So, you’re all booked and ready to scratch a big one off your bucket list: Go on a bike tour of your favourite European country. Congratulations! There’s something so exciting about a first-time adventure. Our guess is that this won’t be your last cycling tour.
You’ve got everything you need: passport, coordinated cycling gear (just for the record, you don’t really need to be coordinated at all, but if that’s your thing, then, hey; no judgment here), a tour booked (we can’t wait to meet you!) and your bike. You’re ready to roll!
Just one thing to remember: Are you ready to ride? You don’t need to be ready for the Tour de France, but it’s important to be honest with yourself when it comes to assessing your fitness and preparing for your trip. We want you to have the time of your life, so, depending on the itinerary, this might include up to 50–150 km of cycling in a day. Are you comfortable riding for moderately long distances? Better yet, do you enjoy it?
If you’re not quite there yet, don’t worry: You can prepare for your trip, which will help you build your endurance and get your body used to your bike (For some of us, the first couple of full days on a bike had us thinking we’d never be able to sit down again, but don’t worry, that was very short lived). That way, you can enjoy the gorgeous scenery on your ride, instead of wondering how far it is to the next stop.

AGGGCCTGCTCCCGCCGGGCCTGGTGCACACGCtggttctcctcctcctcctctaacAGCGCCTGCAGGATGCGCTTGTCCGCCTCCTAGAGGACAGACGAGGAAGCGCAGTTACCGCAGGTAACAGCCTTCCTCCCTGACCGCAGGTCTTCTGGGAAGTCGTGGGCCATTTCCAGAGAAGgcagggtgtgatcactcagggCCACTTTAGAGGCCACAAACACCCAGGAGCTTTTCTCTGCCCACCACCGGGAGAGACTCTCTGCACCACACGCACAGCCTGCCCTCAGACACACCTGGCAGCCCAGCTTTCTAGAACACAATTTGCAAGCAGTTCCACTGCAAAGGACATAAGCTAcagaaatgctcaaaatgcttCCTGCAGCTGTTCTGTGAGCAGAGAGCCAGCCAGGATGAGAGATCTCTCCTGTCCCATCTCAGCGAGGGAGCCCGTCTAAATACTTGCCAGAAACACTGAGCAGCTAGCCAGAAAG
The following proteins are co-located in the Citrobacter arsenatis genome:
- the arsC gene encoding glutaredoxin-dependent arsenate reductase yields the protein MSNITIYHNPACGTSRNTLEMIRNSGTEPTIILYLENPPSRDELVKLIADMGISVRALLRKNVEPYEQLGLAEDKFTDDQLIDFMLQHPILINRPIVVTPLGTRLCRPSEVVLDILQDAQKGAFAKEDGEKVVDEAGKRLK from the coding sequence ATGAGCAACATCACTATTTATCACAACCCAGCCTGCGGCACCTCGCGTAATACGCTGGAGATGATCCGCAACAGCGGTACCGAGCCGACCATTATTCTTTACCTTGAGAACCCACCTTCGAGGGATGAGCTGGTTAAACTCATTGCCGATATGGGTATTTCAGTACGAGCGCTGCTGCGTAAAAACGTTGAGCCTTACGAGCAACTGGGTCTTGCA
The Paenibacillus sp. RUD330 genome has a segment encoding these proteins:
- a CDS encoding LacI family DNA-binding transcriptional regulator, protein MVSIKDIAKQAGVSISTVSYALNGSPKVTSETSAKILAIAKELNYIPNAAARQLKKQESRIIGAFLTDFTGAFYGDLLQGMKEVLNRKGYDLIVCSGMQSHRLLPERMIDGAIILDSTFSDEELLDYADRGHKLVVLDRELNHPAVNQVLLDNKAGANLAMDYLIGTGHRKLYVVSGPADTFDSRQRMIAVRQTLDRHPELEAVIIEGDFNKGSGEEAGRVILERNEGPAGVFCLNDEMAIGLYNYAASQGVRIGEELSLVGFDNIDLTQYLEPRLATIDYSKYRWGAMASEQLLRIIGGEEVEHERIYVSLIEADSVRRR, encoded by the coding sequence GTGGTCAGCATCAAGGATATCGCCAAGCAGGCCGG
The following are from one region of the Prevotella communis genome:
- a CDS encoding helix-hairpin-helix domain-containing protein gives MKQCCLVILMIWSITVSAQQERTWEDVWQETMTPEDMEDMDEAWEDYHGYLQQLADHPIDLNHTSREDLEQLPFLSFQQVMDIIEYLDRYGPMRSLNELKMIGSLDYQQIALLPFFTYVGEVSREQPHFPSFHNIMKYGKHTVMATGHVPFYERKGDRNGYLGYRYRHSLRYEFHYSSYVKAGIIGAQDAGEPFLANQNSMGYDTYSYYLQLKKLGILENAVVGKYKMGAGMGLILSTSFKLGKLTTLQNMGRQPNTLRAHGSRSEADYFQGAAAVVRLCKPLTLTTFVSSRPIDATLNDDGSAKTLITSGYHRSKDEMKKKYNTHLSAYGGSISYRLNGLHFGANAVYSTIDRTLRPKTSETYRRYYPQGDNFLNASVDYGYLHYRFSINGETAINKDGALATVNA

Sure, riding a bike is like, well, riding a bike, but remember, if you haven’t been doing it regularly, your body will take a little conditioning to get back into the swing of things.
Here are some tips to help get you European-bike-tour ready:
- Make sure your bike fits you properly (this is key to keeping you safe while you train and ride). Your local bike pro can help you with this.
- Get out there and ride! You don’t need to ride for hours every day, but do try to be consistent and get out there on your bike, even for short rides, nearly every day.
- Build up to it. Plan a training schedule (talk to us if you’d like tips) and work up to your goals. This article about training for a tour suggests training for time on your bike, as opposed to mileage.
- Don’t avoid those hills! You’ll thank yourself on your tour if you’ve been including the hilly routes on your training!
- Remember your core! It’s easy to forget to train the rest of your body when you’re focused on the cycling, but a cross-trained body will make your riding so much easier on your tour.
Cycling relies on your core strength, but doesn’t effectively build it and it’s key to making the rest of your muscles work efficiently. Check out the best exercises to improve your most important cycling muscles or talk to a physical trainer.
Remember to keep it fun! You’re more likely to be consistent and, after all, you’re getting ready to do something you’ve dreamed of doing.